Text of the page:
humbleAn interesting recent article in the Wall Street Journal titled, “The Case for a Humble C-Suite” reports that more companies are hiring CEOs who are humble enough to apologize for mistakes and listen to others. It goes on to describe how some executives got fired because they weren’t humble.   The main reason this is a surprising article is because the characteristics of these humble executives and the positive impact they have on performance was reported decades ago by Jim Collins in his book Good to Great.   For me, the more interesting question is: What are the conditions that enable an executive to be humble? The immediate response is usually “they were born that way.” At Cerebyte, through our extensive work in this area, we have observed that humility is both learnable and that an environment can be deliberately created to make it the norm.   We’ve noticed that the best leaders are humble and the basis of being humble is self-trust. These leaders know themselves well enough and are comfortable enough with who they are, both good and bad, that they don’t need to be defensive.   We hear humble leaders described as “comfortable in their skin” and “what you see is what you get.” They have the confidence to know that whatever happens they will be ok. In turn, this confidence makes it easier to trust others because they know they will be alright.   Consciously doing two things in an organization really helps build this trust:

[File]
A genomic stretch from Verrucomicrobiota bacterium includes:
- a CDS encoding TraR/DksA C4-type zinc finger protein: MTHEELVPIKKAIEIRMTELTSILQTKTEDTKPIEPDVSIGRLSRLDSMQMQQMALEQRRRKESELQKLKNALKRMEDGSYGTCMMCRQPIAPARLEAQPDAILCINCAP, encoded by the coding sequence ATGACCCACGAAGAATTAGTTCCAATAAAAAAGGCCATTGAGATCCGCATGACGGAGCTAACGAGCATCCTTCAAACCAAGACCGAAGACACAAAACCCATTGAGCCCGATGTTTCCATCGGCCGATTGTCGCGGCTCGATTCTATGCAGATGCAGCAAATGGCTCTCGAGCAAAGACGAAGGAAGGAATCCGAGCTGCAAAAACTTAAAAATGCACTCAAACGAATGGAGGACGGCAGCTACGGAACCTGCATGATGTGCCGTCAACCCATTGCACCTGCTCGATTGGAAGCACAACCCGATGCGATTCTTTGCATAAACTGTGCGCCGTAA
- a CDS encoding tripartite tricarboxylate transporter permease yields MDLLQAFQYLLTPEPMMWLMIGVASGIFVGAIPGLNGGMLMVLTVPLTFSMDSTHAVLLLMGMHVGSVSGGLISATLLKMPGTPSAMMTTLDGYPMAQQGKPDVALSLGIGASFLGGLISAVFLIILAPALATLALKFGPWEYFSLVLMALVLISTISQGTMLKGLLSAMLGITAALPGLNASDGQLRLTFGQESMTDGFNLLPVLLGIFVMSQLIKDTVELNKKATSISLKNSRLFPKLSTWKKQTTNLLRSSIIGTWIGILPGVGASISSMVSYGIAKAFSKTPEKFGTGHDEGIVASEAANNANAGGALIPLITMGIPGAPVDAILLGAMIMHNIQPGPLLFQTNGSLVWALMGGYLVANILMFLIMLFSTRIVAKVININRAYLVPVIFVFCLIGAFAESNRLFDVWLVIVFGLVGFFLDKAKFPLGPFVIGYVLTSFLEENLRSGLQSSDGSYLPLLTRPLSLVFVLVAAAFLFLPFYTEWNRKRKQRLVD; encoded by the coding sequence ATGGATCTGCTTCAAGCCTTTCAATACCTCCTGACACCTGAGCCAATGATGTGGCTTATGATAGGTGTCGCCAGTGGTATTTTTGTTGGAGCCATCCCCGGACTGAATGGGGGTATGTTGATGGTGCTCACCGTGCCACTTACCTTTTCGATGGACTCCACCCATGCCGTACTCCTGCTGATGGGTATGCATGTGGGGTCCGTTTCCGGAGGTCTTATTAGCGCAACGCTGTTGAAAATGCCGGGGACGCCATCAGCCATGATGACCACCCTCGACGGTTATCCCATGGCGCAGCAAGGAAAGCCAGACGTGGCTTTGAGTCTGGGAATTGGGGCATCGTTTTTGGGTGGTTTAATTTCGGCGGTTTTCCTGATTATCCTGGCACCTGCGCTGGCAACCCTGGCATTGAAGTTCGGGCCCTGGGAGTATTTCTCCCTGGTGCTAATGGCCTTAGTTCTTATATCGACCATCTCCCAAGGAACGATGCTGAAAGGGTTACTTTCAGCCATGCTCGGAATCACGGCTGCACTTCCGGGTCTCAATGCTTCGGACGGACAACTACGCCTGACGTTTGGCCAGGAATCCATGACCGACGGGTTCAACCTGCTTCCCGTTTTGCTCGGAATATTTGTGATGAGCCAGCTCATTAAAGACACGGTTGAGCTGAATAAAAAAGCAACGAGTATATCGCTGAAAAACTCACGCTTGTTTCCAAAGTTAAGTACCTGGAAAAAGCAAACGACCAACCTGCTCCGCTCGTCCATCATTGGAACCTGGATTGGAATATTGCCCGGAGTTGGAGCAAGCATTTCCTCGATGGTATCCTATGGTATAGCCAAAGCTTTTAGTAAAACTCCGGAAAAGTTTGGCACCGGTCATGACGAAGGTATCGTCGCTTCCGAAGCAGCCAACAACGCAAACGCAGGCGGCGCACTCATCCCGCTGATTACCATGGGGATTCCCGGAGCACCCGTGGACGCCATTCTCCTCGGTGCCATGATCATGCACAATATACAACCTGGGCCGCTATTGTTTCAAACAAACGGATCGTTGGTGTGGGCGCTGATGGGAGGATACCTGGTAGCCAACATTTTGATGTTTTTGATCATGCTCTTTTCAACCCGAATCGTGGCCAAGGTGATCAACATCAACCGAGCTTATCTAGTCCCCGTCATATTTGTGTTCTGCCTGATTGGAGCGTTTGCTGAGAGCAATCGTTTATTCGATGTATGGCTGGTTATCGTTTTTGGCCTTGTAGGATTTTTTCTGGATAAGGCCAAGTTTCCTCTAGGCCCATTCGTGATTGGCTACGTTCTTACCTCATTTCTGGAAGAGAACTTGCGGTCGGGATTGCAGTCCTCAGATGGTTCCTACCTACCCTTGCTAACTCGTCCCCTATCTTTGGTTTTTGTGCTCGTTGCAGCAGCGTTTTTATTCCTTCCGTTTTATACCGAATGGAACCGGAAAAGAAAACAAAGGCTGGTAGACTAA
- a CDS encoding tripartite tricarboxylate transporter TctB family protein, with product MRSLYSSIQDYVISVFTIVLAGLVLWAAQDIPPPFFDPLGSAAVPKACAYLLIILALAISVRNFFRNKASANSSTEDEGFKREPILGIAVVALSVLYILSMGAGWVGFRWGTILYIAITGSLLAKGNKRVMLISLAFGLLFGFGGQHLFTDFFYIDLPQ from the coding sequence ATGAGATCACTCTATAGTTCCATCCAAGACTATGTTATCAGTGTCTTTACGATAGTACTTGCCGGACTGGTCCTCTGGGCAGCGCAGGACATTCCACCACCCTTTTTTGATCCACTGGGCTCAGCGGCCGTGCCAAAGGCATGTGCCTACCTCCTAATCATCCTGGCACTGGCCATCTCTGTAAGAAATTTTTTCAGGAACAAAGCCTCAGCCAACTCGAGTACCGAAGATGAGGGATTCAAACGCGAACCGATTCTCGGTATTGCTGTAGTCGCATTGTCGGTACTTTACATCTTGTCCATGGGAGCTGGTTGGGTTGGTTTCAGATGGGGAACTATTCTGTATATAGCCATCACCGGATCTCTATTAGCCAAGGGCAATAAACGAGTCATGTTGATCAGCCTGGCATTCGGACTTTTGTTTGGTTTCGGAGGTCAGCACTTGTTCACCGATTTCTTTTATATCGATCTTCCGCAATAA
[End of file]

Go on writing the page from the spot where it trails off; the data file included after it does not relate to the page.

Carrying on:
• – First, systematically build a collective purpose — this is a greater social good, which is the focus of everyone in the organization
  • – Second, systematically build a path to mastery within the organization, allowing everyone to be great at their jobs
  When these two things come together, the leader can trust that everyone is working toward the same goal and is doing the work required to get there. In turn, trusting others causes them to trust the leader. Thus, a positive, reinforcing cycle occurs. But this doesn’t happen overnight. The cycle begins with self-trust, the basis of which is self-awareness. The recent fad of mindfulness is trying to get at this very concept.   We suggest a simple version to help build self-awareness with just a few easy exercises. Begin by taking five minutes a day just to contemplate what you learned. Then, share that thinking with someone else. Next, find an additional five minutes a day to consciously attempt to learn something, anything, from someone else. There you have it, a total of 10 minutes a day to become not just a humble leader, but a great leader.   Can you find 10 minutes a day to better yourself?]]>

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